Jan. 19th, 2017

missroserose: (Default)
...my path through the cultural morass has mostly been to be unquestionably brilliant -- it's really hard for people to argue that you shouldn't be on the team if you're the best at it.
--[livejournal.com profile] thewronghands/[personal profile] ivy, on dealing with society's engrained sexism

Having written recently about my sense of pride, this quote resonated in my mind with the clarity of a plucked string. If I'm the best at something, no one can criticize me or tell me I don't belong somewhere; in our culture, as a member of a group traditionally excluded, that's a potent defense. Unfortunately, it feeds right into the negative side as well - It makes it difficult for me to learn new things, because I have to first admit that I'm new to this and don't already know everything about it. And if it turns out to be harder than I expected to pick it up, if my unspoken mental "time allotted to become brilliant" is exceeded, I grow very tempted to abandon the effort - the risk of being challenged on it is simply too great.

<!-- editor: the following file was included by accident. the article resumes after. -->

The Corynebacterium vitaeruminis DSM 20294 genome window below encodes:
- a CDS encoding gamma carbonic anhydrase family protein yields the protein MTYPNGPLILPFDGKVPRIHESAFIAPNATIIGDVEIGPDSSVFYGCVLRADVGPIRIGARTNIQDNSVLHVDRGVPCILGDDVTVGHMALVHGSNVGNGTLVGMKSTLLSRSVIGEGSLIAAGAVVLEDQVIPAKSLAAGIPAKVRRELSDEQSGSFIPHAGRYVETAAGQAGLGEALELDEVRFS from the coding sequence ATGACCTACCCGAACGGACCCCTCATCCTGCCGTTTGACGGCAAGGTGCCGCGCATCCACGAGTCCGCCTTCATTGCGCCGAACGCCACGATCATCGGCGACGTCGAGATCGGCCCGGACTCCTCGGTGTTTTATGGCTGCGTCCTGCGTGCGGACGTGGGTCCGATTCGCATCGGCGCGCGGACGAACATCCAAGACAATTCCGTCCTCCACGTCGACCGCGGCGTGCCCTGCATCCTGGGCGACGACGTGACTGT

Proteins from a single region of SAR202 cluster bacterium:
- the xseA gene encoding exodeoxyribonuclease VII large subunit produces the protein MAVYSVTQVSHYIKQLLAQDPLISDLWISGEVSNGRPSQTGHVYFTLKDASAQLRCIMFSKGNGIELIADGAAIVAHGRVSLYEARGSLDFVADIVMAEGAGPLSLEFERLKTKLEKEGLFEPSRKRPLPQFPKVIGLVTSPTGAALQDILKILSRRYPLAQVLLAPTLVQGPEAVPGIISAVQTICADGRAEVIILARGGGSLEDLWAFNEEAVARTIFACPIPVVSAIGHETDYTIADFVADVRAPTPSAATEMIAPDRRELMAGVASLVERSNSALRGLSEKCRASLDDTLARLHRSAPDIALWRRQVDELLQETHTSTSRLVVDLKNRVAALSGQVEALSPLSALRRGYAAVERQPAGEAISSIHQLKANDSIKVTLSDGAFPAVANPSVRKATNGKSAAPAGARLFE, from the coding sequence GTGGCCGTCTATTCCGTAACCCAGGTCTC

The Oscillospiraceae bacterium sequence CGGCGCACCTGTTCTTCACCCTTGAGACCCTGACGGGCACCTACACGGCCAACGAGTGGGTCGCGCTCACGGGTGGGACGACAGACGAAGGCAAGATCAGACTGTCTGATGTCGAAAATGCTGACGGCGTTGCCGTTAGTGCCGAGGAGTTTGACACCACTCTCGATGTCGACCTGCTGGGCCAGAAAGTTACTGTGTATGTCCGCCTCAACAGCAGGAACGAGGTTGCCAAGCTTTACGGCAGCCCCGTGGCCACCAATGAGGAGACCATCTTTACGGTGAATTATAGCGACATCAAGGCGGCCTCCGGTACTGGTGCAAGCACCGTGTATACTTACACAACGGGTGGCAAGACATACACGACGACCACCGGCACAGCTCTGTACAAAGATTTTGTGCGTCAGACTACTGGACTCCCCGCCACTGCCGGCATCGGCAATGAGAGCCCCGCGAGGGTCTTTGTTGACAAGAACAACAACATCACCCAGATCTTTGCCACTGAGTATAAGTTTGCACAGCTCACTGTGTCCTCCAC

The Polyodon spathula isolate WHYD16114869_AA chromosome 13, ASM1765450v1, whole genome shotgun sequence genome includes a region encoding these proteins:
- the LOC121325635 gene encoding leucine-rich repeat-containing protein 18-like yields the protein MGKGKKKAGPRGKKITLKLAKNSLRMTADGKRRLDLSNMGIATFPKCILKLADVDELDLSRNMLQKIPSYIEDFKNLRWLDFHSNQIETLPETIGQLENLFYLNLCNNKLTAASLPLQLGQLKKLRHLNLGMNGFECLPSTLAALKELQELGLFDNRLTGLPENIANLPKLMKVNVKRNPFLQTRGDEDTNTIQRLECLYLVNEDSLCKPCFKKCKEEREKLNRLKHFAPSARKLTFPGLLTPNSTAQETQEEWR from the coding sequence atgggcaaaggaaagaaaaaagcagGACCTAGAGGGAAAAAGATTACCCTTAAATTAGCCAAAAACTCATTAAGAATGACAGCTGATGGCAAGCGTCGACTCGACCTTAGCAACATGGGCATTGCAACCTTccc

Upon reflection, I realized it's social as well as vocational: I used to be obnoxiously assertive with my opinions, arguing them to the death when challenged. I've grown better about this in recent years, cultivating the ability to ask others and listen to their responses as well as to pick and choose my battles, but I've noticed that the more men are in a particular group, and especially the less attention I feel they're paying to non-male points of view, the more likely I am to revert to my old habits.

And god forbid I am challenged and shown to be less than brilliant, says my insecurity - that might lead people to question my brilliance in other arenas, and soon I'll be shut out entirely.


missroserose: (Default)

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